This is Billie Bird‘s third experimental sound session at Lausanne’s cosy Le Bourg theatre. A chance to play out new arrangements and songs that could go on to be used on her forthcoming LP. This intimate, organic musical workshop perfectly suits Bille Bird’s style which is anchored in the folk idiom but is textured with such deep, naked emotion that a close exchange with her audience is an essential part of her live expression. No surprise, it’s a sold out soirée for Lausanne’s finest singer-songwriting talent, her loyal fanbase is out in hoards because once bitten, twice smitten and eager for more.
Immediately you are drawn, tripes and all
Setting the tone is her haunting acoustic version of Bronski Beat’s ‘Smalltown Boy’, (the only cover in her otherwise original repertoire), one that she has made her own by marrying the melancholic dark edges with her sensitive vibrato voice to great emotional and melodic effect. In fact, therein lies Bird’s vocal skill: teasing fragmented, disjointed lines and rhythms with such malleability that everything comes together seamlessly. Immediately you are drawn, tripes and all, into a journey of emotional exorcism helped along the way by the stunning video backdrop of misty landscapes, raging seas and moody skies totally suiting the timbre of her music.
There’s such charming, heartfelt purity in her delivery
Song-by-song a band member joins the stage, so that when it’s time for the bluesy, foot-stomping ‘April’, all hands are on deck for clapping and voices for singing in unison – a change in tone thanks to lightness of Billie’s banjo and the audience’s joyful participation. Another of her great abilities is to blurr the light with the shade: – yes the majority of Billie Bird’s song-writing material is tortured and rueful in colour, but oh, there’s such charming, heartfelt purity in her delivery that one never feels the need to call the Samaritans. Toes are always tapping and fingers eager to snap, even during the darkest lament of love-turned-sour (‘What are we’) or impossible desire (‘Beast’). Hanging emotion on a driving, intricate beat is Billie’s speciality; her original rhythmic patterns are as compelling as her meaningful lyrical content.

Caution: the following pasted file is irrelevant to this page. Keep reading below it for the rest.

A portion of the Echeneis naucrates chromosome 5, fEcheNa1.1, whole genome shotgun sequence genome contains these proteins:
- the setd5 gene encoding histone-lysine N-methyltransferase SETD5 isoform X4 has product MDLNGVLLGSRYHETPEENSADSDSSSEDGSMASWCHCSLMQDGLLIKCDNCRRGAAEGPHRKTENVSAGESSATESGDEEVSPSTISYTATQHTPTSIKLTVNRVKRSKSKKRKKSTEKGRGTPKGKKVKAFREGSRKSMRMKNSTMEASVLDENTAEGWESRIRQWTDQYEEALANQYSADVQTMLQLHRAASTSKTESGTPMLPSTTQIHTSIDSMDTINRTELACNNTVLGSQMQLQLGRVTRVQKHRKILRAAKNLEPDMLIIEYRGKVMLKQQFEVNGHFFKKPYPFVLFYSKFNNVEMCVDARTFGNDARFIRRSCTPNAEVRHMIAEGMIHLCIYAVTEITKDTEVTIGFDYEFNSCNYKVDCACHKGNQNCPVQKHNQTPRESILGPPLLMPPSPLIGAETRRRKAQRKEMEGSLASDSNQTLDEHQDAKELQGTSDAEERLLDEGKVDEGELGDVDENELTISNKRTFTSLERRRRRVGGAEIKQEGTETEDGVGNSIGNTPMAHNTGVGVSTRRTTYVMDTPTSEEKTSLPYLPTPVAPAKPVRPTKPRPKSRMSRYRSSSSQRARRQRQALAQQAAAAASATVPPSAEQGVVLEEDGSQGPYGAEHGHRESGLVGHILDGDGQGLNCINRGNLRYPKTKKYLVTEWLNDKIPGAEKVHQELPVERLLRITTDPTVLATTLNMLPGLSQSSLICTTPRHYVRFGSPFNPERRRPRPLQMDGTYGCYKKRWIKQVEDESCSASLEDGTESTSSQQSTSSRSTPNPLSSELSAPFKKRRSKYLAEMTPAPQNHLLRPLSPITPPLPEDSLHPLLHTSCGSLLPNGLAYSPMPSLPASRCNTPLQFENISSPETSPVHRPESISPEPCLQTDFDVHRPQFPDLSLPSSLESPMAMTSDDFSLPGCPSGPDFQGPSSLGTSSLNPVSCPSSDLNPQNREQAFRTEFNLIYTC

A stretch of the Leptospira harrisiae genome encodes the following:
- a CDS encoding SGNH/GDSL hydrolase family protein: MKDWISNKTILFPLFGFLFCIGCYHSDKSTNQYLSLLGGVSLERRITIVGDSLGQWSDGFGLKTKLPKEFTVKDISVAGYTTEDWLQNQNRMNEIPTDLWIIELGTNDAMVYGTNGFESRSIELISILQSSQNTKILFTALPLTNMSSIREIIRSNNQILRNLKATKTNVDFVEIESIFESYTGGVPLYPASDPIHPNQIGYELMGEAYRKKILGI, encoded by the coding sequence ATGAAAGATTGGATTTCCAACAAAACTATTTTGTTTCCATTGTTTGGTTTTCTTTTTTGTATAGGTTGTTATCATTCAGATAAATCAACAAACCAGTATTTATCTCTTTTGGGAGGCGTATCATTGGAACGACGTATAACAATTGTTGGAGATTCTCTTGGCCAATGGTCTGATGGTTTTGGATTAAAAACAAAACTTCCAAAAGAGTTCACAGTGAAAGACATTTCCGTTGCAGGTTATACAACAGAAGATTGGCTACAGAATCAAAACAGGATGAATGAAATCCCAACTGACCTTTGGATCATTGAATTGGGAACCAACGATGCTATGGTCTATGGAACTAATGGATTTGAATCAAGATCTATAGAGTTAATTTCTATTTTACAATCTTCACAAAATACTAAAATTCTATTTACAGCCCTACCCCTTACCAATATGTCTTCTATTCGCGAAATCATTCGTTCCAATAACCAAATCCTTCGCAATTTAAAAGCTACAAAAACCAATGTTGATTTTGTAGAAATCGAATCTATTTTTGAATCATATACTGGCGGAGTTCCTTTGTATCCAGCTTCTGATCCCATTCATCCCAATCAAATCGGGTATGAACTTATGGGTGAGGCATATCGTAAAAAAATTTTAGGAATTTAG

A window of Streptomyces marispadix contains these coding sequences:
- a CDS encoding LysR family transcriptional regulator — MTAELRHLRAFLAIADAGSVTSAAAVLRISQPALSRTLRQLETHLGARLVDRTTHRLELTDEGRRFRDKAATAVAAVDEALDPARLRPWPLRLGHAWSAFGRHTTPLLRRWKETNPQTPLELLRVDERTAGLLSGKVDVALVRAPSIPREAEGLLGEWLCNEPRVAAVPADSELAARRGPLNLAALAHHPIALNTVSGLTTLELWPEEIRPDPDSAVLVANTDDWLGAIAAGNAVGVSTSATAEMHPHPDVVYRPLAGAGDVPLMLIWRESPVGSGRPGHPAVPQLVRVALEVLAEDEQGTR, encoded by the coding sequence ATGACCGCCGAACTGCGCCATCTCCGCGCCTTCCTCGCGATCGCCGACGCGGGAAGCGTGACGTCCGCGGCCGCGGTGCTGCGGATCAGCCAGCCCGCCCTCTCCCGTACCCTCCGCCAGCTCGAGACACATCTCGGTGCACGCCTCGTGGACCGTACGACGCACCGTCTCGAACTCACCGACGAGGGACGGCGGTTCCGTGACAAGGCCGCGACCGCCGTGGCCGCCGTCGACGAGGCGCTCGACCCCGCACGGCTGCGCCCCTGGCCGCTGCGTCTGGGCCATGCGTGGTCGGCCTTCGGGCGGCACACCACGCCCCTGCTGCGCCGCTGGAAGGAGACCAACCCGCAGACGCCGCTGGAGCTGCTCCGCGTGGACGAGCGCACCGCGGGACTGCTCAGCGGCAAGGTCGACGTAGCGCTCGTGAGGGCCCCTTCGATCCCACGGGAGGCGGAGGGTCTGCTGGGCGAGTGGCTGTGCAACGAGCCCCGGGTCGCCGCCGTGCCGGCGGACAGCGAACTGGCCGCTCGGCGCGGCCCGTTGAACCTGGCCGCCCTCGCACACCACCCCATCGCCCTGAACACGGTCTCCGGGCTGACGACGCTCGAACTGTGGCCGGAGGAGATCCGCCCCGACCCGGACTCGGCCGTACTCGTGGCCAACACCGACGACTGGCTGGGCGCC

She gives difficult emotions a home to go to
It’s a treat to hear her sing in French, (‘Il n’y a rien qui te remplace’), and I would certainly have liked more in her original tongue which to my anglophone ears is made for poetic, romantic suffering. There’s an unexpected afrobeat moment where the entire band fusion together into one deep, hypnotic groove – very refreshing. And then the Tom Jones incident: knickers thrown at her on stage! When I mentioned a loyal fanbase I wasn’t exaggerating. Billie Bird is a blossoming national treasure and audiences are enchanted by her dark, emotive style wherever she performs. It’s as if she gives difficult emotions a home to go to. Her raw, understated delivery has a knack of drawing you in and not letting you go. We were all left wanting more, wishing that the magic of this intimate gig could go on and that her dusky light could shine on us all night.
Billie Bird (vocals, guitars, banjo, piano)
Marcin De Morsier (bass, synths, vocals)
Fabio Pinto (guitars, piano, perc, vocals)
Jérémie Duciel (drums)
Giuseppe Greco (live video visuals)
Forthcoming live gigs:
22nd March : Ebullition, Bulle w/ Mister & Mississipi
25th April : Bogen F, Zürich w/ Scott Matthew
19th June : Cully Classique (off festival )